In vitro anticancer drug test: A new method emerges from the model of glioma stem cells

Toxicol Rep. 2014 May 22;1:188-199. doi: 10.1016/j.toxrep.2014.05.005. eCollection 2014.


Glioblastoma multiforme (GBM) is a grade IV astrocytoma and the most common malignant brain tumor. Current therapies provide a median survival of 12-15 months after diagnosis, due to the high recurrence rate. The failure of current therapies may be due to the presence, within the tumor, of cells characterized by enhanced self-renewal capacity, multilineage differentiation potential and elevated invasive behavior, called glioma stem cells (GSCs). To evaluate the pharmacological efficacy of selected drugs on six GSC lines, we set up a multiple drug responsivity assay based on the combined evaluation of cytomorphological and functional parameters, including the analysis of polymorphic nuclei, mitotic index and cell viability. In order to understand the real pharmacological efficacy of the tested drugs, we assigned a specific drug responsivity score to each GSC line, integrating the data produced by multiple assays. In this work we explored the antineoplastic effects of paclitaxel (PTX), an inhibitor of microtubule depolymerization, utilized as standard treatment in several cancers, and of valproic acid (VPA), an inhibitor of histone deacetylases (HDACs) with multiple anticancer properties. We classified the six GSC lines as responsive or resistant to these drugs, on the basis of their responsivity scores. This method can also be useful to identify the best way to combine two or more drugs. In particular, we utilized the pro-differentiating effect of VPA to improve the PTX effectiveness and we observed a significant reduction of cell viability compared to single treatments.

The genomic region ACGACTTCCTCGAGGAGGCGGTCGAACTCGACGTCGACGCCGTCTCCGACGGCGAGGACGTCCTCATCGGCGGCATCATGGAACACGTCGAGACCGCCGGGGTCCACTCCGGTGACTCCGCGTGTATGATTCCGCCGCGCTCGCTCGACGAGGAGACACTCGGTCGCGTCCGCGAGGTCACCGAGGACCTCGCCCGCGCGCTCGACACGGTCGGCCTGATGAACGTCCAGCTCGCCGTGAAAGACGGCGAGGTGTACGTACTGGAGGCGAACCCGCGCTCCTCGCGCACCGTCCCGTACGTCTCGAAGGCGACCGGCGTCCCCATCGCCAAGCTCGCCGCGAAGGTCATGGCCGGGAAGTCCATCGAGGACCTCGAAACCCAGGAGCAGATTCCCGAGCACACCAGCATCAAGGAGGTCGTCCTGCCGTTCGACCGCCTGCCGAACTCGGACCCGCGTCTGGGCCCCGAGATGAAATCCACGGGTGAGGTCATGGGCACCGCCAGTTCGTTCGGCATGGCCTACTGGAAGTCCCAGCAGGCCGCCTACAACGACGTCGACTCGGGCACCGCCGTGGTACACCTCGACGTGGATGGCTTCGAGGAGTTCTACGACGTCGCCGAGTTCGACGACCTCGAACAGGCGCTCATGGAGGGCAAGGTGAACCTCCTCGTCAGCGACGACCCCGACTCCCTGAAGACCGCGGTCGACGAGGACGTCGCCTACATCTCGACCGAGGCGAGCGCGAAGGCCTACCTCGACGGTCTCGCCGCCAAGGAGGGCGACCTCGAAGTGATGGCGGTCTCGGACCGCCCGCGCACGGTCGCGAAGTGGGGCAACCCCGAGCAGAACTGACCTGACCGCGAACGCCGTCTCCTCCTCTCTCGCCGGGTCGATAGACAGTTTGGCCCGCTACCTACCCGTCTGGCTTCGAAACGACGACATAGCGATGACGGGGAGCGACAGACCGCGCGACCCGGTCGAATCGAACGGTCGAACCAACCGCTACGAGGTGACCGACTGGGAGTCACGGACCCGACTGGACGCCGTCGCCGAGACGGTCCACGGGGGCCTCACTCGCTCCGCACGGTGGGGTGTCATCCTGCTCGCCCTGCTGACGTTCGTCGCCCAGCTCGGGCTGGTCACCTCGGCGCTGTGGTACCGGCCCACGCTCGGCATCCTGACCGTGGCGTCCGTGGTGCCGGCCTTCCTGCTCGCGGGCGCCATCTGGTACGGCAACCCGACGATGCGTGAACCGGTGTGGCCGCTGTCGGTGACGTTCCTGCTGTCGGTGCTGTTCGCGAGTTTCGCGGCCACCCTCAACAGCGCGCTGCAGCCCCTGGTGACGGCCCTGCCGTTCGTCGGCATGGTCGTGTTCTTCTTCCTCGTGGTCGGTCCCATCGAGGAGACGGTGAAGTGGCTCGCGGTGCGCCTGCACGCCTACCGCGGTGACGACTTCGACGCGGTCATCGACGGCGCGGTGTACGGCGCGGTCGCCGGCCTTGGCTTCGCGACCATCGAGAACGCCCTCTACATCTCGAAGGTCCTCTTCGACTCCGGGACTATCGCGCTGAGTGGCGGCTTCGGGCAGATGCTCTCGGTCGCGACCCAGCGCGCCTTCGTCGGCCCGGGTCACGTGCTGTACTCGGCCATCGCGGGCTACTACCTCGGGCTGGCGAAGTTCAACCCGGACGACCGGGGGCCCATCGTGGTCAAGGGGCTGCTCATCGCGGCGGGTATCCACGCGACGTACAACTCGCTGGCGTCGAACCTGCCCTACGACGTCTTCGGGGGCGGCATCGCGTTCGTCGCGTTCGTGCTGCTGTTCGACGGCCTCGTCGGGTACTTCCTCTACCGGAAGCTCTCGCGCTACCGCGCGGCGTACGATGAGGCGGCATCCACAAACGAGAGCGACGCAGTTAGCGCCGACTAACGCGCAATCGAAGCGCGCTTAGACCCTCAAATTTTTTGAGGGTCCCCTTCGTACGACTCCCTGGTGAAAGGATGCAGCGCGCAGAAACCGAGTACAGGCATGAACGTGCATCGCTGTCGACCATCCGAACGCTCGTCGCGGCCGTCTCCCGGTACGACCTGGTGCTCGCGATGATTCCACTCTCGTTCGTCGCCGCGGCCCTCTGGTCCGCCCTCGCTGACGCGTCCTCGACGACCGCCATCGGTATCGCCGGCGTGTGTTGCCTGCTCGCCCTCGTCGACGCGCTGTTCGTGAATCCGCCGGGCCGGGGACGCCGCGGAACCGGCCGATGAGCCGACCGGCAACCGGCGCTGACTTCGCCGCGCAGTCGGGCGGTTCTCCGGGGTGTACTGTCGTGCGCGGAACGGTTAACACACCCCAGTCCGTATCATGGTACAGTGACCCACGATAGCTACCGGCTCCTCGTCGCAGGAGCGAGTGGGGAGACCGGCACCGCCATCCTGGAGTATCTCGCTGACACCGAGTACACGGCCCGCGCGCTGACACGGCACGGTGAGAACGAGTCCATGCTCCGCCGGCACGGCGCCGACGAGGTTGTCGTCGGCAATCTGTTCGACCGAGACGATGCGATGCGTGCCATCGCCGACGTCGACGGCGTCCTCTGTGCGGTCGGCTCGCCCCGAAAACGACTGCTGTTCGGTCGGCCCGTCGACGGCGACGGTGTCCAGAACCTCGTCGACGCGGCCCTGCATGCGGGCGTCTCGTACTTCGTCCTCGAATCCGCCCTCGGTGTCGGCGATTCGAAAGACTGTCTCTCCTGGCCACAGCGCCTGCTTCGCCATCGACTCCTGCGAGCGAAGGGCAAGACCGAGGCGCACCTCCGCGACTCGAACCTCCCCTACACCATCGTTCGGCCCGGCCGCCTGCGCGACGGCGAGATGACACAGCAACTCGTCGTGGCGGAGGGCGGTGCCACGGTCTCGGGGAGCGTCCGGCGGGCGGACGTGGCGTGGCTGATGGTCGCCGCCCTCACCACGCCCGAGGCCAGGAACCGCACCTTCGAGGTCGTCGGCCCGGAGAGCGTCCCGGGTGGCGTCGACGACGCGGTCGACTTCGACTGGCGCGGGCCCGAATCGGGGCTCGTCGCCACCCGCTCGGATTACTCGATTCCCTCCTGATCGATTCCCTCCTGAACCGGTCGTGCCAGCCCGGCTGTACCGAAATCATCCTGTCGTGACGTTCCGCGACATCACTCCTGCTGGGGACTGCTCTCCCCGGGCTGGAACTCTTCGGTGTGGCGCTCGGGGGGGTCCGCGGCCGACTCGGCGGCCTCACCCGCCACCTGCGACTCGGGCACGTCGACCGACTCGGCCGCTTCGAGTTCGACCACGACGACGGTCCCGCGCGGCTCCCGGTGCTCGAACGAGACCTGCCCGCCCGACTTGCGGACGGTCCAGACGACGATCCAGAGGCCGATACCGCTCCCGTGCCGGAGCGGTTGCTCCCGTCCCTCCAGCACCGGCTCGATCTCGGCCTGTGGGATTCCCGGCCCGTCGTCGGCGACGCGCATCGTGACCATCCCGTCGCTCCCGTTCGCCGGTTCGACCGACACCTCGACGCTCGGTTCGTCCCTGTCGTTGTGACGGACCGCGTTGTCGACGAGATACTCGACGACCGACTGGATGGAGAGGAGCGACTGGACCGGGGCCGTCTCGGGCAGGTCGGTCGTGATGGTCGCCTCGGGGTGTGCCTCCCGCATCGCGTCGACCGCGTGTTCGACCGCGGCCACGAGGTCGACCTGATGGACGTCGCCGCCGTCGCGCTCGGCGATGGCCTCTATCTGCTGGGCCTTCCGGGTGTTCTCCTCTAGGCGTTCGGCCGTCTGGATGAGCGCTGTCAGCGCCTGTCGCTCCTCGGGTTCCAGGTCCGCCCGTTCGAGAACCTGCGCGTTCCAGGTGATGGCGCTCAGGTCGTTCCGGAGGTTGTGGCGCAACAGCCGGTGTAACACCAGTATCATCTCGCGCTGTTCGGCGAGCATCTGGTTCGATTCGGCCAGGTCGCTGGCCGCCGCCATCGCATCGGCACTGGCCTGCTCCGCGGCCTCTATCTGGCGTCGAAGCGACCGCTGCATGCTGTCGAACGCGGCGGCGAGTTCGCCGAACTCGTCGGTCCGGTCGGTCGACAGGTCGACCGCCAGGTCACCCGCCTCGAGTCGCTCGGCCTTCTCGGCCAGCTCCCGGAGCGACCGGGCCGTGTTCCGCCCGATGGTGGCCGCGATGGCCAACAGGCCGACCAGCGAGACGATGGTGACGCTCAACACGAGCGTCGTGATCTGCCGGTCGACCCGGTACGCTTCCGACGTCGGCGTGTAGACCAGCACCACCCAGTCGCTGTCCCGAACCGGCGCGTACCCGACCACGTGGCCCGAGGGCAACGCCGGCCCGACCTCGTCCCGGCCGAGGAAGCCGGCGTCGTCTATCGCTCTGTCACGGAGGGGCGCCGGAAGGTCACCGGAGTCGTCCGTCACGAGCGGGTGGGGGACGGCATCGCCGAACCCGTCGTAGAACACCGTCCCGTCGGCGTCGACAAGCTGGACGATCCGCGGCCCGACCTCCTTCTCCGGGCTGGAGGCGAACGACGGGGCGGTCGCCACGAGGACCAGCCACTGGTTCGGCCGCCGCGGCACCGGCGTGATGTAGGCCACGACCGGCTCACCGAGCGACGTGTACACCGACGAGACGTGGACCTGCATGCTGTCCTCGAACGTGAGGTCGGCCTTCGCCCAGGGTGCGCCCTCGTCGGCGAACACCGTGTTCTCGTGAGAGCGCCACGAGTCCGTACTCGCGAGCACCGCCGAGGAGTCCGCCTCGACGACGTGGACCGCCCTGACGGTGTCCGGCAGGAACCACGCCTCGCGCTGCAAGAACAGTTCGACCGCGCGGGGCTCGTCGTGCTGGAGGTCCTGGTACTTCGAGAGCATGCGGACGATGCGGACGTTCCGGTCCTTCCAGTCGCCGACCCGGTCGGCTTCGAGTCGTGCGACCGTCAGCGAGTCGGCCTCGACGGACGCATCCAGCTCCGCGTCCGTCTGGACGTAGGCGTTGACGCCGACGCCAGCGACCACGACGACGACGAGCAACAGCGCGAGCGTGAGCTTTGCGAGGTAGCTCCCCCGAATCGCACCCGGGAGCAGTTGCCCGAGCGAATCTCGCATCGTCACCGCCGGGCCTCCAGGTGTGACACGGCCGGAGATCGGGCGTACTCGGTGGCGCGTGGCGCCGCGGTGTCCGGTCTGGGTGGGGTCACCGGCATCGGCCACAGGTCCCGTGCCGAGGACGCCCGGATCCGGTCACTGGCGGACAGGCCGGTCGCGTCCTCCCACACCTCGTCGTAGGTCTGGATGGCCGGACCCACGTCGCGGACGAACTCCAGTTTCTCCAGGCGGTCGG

Keywords: Differentiation therapy; Glioma stem cells (GSCs); In vitro drug sensitivity test; Paclitaxel; Valproic acid.